Los Cabos is what happens when astute businessmen and visionary hoteliers use the natural beauty of Mexico’s Baja Peninsula to foster an exclusive, world-class destination. Architecturally stunning oceanfront resorts rise or are renovated at a dizzying pace. Stylized cuisines reflect a recent emphasis on organic and sea-to-table ingredients. Whether it’s Sea of Cortez water adventures or walking through the art galleries crowding the narrow cobbled streets of San José del Cabo, Los Cabos’ allure beckons an increasing amount of business group travel.
Our group was in Los Cabos in early October. The temperature hovered close to 90 degrees during our three-hour outing with Cabo Adventures. We sped across the Sea of Cortez on a 20-passenger zodiac, heading to a rock-strewn area famous for its array of colorful fish. We first visited El Arco (The Arch), Cabo San Lucas’ iconic rock formation at the tip of the Baja Peninsula, where the Pacific Ocean and the Sea of Cortez collide. Heading for the calmer waters of the Sea of Cortez, we were given the choice of snorkeling, kayaking or paddleboarding.
The four hours spent at the 17-acre Huerta Los Tamarindos organic farm/restaurant and cooking school in San José Del Cabo were truly memorable. Before we set about prepping our four-course meal from just-picked produce and locally sourced fish, Chef Enrique Silva gave us a rundown of how he converted a sugarcane plantation kitchen built in 1888 into this sought-after school.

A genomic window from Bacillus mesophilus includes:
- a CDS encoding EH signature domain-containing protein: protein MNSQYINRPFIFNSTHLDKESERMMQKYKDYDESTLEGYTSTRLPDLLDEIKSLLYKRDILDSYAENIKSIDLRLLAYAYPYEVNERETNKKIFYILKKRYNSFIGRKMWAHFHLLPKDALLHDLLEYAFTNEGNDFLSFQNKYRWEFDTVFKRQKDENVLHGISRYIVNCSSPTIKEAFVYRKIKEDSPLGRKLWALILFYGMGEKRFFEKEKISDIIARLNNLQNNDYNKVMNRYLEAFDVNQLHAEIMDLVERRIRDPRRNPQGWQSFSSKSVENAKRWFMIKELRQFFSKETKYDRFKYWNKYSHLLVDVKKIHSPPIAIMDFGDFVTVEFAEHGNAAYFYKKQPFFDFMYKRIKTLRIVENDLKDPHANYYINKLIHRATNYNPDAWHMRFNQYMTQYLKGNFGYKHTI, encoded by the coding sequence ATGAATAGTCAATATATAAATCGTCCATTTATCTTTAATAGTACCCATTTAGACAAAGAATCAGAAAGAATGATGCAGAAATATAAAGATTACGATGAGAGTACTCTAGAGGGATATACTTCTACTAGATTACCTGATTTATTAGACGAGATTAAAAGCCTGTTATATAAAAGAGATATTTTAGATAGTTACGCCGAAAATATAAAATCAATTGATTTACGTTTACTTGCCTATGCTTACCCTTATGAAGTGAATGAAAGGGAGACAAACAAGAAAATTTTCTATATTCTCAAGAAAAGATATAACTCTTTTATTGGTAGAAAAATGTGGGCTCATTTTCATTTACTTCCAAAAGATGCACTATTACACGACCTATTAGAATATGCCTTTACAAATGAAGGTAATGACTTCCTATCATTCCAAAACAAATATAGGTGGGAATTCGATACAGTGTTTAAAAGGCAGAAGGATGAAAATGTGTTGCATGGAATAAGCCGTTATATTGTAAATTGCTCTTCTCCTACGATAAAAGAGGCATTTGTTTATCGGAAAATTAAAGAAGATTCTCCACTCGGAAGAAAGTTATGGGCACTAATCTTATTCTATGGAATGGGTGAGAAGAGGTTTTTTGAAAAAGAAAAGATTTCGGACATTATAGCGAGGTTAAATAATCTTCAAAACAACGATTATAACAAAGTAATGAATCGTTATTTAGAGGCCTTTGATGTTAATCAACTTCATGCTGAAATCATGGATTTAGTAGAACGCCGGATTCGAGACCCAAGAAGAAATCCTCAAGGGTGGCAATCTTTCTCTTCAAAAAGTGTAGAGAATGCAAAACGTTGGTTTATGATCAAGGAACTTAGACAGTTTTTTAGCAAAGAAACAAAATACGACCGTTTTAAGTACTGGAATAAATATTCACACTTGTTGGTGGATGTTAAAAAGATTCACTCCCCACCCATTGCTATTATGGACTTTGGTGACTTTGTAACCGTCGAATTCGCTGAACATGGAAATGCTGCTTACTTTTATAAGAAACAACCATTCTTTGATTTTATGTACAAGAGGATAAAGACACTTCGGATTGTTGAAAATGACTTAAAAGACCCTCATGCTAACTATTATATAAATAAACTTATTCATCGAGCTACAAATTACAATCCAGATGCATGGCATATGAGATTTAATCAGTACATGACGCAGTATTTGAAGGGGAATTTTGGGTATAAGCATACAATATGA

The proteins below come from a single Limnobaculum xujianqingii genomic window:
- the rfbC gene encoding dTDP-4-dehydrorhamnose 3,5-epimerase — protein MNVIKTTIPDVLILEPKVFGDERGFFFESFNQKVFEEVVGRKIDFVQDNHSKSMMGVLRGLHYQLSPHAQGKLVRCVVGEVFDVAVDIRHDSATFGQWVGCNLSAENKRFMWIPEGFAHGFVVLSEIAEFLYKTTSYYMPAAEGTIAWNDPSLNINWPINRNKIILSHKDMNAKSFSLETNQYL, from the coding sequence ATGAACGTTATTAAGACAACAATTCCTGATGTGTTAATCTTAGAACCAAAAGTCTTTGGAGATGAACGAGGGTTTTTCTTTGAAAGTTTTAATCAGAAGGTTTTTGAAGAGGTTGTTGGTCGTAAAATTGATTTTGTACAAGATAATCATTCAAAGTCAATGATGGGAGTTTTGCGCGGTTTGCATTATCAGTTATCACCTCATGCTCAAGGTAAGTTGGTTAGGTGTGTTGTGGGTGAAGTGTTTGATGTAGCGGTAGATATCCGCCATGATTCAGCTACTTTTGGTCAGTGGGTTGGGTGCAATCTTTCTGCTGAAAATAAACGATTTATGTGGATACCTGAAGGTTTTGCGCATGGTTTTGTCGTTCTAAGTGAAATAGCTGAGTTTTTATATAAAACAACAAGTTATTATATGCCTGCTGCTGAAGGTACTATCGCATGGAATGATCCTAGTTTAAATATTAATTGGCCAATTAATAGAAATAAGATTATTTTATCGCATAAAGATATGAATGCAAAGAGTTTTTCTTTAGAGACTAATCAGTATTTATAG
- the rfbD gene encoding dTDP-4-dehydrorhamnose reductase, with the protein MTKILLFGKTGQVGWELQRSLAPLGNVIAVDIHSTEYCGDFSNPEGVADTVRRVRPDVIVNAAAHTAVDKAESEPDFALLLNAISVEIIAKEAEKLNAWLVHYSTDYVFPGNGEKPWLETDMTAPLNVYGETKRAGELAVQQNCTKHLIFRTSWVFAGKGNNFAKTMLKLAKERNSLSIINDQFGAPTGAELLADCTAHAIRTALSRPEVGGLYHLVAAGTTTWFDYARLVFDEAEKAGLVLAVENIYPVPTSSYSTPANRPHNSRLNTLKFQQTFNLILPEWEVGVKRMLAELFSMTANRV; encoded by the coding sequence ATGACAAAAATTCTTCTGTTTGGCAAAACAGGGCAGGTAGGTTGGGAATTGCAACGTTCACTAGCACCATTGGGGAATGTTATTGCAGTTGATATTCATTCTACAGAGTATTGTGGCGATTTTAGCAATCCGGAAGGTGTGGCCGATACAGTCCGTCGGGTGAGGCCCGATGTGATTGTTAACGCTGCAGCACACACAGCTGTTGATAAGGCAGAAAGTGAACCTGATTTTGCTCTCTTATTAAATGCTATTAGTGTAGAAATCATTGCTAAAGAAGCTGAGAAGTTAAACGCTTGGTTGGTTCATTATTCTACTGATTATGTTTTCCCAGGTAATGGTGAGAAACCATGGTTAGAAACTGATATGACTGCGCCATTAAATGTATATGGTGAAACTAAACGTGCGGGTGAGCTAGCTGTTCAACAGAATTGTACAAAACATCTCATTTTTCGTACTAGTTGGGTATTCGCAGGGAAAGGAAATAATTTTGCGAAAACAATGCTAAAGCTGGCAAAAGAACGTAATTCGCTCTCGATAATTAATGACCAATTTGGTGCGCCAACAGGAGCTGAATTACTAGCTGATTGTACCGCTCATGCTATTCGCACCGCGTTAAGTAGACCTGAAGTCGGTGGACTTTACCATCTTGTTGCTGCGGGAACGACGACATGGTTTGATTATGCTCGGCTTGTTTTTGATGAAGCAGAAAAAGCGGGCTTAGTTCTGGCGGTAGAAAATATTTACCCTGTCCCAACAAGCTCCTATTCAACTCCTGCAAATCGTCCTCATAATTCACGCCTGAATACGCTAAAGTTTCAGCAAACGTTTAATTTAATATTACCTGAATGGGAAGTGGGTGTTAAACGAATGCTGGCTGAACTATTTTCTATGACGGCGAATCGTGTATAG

The farm is situated off of twisting, narrow dirt roads. Dining is al fresco on a wide porch overlooking fields bursting with more than 100 vegetables and herbs. There’s an event space under a canopy of cissus and passion fruit vines, which act as a natural cooling shield for groups of up to 250 pax. A second outdoor kitchen holds room for 85 guests. Salsa preparation is the most popular teambuilding event. Recipes are assigned to teams of 10 who then harvest and clean what they’re going to prepare. “They have to pick, chop and plate the salsa for a blind tasting,” Silva says.
Lemongrass tea kicked off our meal. Over the next two hours, we prepared a spiced herb oil to marinate five different types of eggplants that we roasted, as well as an arugula and mango salad, a mahi al achiote and green rice entrée, and a dessert of boiled and sweetened fresh pumpkin called dulce de calabaza. In between, we sipped on tamarind margaritas, rimmed by black pepper that we had smoked and crushed.
A DMC guide led us around one afternoon in San José, a quaint town crowded with art galleries. The city was the Mexico most of us know: bright with red, green and white symbols of national pride. A progressive dinner through the family-owned restaurants or combing through the city’s art galleries on a cool evening would be a lovely ending to a day filled with meetings.